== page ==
Since their introduction into clinical practice 15 years ago, the statins have captured and expanded the cholesterol-lowering drug market. Until then, most lipid-lowering agents available were either modest in their effectiveness or associated with side effects so as to make them unacceptable to patients. The potency of the statins, although obviously beneficial in clinical terms, was in the first instance viewed by many with a degree of concern since they act primarily by targeting the rate-limiting step in the important metabolic cascade leading to cholesterol biosynthesis in hepatocytes. Their competitive inhibition of HMG CoA reductase eliminates the availability of cholesterol within these cells and, in consequence, upregulates LDL receptors on their cytoplasmic membrane. This leads to accelerated plasma clearance not only of LDL but also of its precursors VLDL (very low density lipoprotein) and IDL (intermediate density lipoprotein). Therefore, circulating LDL levels fall, partly because of an increase in catabolism and also because the availability of LDL precursors is curtailed.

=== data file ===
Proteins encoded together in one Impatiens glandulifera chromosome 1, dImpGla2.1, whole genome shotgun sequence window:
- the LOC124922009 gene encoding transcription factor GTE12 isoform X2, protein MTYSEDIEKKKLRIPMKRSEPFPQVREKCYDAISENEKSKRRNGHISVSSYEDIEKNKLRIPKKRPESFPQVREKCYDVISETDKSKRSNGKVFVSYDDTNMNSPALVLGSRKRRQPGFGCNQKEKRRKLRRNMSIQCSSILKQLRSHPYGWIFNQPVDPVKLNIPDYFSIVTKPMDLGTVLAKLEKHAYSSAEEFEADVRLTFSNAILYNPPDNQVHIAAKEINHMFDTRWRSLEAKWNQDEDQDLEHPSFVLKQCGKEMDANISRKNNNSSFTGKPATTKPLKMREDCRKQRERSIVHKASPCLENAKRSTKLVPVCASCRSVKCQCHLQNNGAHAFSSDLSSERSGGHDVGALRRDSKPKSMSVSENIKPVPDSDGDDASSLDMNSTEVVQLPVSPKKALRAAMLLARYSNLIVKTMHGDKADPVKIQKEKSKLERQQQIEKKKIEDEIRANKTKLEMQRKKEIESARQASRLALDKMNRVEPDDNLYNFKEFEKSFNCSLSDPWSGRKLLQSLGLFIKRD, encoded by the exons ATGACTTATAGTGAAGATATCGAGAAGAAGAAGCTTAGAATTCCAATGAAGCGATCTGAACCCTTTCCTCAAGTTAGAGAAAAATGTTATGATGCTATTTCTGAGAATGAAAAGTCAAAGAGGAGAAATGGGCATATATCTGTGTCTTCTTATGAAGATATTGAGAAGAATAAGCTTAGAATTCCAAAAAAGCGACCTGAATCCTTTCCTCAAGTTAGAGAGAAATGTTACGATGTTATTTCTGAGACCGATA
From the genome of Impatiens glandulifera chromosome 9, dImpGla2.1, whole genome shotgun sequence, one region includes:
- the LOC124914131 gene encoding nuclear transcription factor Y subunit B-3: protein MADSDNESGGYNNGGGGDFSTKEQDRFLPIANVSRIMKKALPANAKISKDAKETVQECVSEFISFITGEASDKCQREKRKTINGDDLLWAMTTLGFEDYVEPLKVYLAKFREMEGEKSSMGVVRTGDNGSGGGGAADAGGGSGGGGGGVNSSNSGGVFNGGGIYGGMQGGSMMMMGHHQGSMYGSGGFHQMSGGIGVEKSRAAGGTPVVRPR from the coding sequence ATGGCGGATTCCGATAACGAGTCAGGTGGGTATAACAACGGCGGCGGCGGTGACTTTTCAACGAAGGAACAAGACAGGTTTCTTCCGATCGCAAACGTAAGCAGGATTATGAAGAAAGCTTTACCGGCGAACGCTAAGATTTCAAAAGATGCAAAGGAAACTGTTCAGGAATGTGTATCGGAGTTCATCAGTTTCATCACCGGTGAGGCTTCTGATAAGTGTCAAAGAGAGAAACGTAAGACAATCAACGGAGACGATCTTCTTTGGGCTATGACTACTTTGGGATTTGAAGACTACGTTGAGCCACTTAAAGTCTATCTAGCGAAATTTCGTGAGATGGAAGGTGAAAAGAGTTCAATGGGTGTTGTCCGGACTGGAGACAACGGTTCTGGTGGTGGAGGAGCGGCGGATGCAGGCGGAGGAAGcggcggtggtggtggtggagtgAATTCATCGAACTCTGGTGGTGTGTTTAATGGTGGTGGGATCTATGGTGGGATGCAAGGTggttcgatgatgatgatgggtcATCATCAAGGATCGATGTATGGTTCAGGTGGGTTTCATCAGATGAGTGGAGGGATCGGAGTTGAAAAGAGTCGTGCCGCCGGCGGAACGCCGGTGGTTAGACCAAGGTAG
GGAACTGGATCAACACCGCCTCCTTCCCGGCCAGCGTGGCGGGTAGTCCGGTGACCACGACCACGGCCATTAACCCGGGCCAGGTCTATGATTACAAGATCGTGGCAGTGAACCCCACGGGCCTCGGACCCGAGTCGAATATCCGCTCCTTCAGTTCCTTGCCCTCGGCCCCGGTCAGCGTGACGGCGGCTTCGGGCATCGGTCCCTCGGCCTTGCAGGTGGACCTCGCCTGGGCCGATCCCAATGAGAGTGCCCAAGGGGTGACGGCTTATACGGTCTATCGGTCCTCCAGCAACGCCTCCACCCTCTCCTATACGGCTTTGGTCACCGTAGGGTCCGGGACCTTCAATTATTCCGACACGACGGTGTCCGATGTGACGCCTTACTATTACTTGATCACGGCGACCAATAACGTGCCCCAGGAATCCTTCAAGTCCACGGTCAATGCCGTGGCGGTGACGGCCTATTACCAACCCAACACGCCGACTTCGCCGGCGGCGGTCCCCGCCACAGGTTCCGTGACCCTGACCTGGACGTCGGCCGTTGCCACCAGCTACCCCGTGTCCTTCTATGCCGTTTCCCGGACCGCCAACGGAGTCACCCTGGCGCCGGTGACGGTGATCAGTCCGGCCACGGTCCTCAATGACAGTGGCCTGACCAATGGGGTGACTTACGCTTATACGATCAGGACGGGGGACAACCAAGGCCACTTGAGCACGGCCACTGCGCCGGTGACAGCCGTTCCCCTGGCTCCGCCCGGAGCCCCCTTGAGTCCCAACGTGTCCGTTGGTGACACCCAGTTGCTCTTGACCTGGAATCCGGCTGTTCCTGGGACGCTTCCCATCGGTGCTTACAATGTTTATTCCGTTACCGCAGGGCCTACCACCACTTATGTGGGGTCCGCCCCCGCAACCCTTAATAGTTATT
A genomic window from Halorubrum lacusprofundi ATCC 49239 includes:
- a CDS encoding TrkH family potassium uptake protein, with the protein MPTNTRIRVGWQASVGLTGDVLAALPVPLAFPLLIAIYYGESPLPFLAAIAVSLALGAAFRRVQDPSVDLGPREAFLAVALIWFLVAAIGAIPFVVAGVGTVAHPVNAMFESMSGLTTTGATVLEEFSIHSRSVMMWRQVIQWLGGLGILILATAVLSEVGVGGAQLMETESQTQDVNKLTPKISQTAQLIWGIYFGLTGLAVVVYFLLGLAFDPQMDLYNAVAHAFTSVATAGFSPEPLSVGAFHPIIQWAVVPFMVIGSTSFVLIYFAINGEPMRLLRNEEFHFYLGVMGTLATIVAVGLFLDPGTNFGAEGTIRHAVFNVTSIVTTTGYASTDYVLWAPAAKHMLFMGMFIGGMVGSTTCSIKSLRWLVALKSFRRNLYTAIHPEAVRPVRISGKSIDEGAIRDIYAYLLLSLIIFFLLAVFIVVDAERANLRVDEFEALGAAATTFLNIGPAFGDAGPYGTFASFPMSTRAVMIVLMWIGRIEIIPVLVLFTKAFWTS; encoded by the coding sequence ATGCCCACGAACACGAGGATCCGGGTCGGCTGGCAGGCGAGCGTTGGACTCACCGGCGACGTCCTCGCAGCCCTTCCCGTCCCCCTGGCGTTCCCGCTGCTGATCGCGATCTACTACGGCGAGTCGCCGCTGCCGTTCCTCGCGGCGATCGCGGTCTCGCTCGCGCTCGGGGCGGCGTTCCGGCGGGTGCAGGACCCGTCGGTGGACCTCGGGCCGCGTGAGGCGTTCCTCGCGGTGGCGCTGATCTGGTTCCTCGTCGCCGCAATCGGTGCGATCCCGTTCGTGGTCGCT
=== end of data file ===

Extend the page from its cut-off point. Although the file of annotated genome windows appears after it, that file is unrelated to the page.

The beneficial clinical outcomes of treatment with these agents have been impressively demonstrated in a number of recently published landmark outcome trials (Table 1). In the Scandinavian Simvastatin Survival Study [2], for example, total mortality in patients with a history of vascular disease was reduced by 30%, risk of coronary death by 42% and the risk of major coronary events by 34% in the statin-treated group. The West of Scotland Coronary Prevention Study [3] showed similar success in apparently healthy individuals, who had not had a heart attack. In CARE [4], myocardial infarction survivors with very average cholesterol levels also gained benefit. Pravastatin treatment here was associated with a 24% reduction in the risk of CHD (coronary heart disease) death or non-fatal MI (myocardial infarction), and the need for revascularization was reduced by 27%.